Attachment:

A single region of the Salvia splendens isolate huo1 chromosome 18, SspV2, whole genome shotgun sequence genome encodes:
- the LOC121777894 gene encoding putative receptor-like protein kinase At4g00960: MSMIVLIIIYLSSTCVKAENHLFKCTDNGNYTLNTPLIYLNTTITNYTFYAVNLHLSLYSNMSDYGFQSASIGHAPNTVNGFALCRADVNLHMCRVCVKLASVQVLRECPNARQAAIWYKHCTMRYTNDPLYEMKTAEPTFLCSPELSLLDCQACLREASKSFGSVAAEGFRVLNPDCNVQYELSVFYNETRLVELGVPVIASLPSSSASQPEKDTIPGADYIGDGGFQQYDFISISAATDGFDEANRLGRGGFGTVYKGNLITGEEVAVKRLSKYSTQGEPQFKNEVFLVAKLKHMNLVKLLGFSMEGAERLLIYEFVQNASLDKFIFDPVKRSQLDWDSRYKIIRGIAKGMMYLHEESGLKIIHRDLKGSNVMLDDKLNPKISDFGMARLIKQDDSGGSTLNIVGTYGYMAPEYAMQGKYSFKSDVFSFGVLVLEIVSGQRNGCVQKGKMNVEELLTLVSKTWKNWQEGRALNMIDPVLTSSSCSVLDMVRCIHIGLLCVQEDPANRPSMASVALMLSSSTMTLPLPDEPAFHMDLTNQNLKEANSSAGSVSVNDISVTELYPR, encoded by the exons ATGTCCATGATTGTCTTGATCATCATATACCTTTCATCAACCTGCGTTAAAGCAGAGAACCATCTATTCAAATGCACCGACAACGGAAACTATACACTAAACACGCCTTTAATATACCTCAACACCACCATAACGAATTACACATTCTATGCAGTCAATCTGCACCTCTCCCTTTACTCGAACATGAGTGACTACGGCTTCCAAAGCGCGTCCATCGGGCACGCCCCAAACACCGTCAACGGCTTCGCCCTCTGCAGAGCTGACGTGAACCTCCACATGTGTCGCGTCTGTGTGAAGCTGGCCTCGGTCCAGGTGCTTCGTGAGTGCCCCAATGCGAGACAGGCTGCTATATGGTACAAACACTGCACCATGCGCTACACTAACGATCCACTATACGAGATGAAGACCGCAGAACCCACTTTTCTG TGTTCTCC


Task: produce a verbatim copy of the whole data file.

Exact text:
A single region of the Salvia splendens isolate huo1 chromosome 18, SspV2, whole genome shotgun sequence genome encodes:
- the LOC121777894 gene encoding putative receptor-like protein kinase At4g00960: MSMIVLIIIYLSSTCVKAENHLFKCTDNGNYTLNTPLIYLNTTITNYTFYAVNLHLSLYSNMSDYGFQSASIGHAPNTVNGFALCRADVNLHMCRVCVKLASVQVLRECPNARQAAIWYKHCTMRYTNDPLYEMKTAEPTFLCSPELSLLDCQACLREASKSFGSVAAEGFRVLNPDCNVQYELSVFYNETRLVELGVPVIASLPSSSASQPEKDTIPGADYIGDGGFQQYDFISISAATDGFDEANRLGRGGFGTVYKGNLITGEEVAVKRLSKYSTQGEPQFKNEVFLVAKLKHMNLVKLLGFSMEGAERLLIYEFVQNASLDKFIFDPVKRSQLDWDSRYKIIRGIAKGMMYLHEESGLKIIHRDLKGSNVMLDDKLNPKISDFGMARLIKQDDSGGSTLNIVGTYGYMAPEYAMQGKYSFKSDVFSFGVLVLEIVSGQRNGCVQKGKMNVEELLTLVSKTWKNWQEGRALNMIDPVLTSSSCSVLDMVRCIHIGLLCVQEDPANRPSMASVALMLSSSTMTLPLPDEPAFHMDLTNQNLKEANSSAGSVSVNDISVTELYPR, encoded by the exons ATGTCCATGATTGTCTTGATCATCATATACCTTTCATCAACCTGCGTTAAAGCAGAGAACCATCTATTCAAATGCACCGACAACGGAAACTATACACTAAACACGCCTTTAATATACCTCAACACCACCATAACGAATTACACATTCTATGCAGTCAATCTGCACCTCTCCCTTTACTCGAACATGAGTGACTACGGCTTCCAAAGCGCGTCCATCGGGCACGCCCCAAACACCGTCAACGGCTTCGCCCTCTGCAGAGCTGACGTGAACCTCCACATGTGTCGCGTCTGTGTGAAGCTGGCCTCGGTCCAGGTGCTTCGTGAGTGCCCCAATGCGAGACAGGCTGCTATATGGTACAAACACTGCACCATGCGCTACACTAACGATCCACTATACGAGATGAAGACCGCAGAACCCACTTTTCTG TGTTCTCC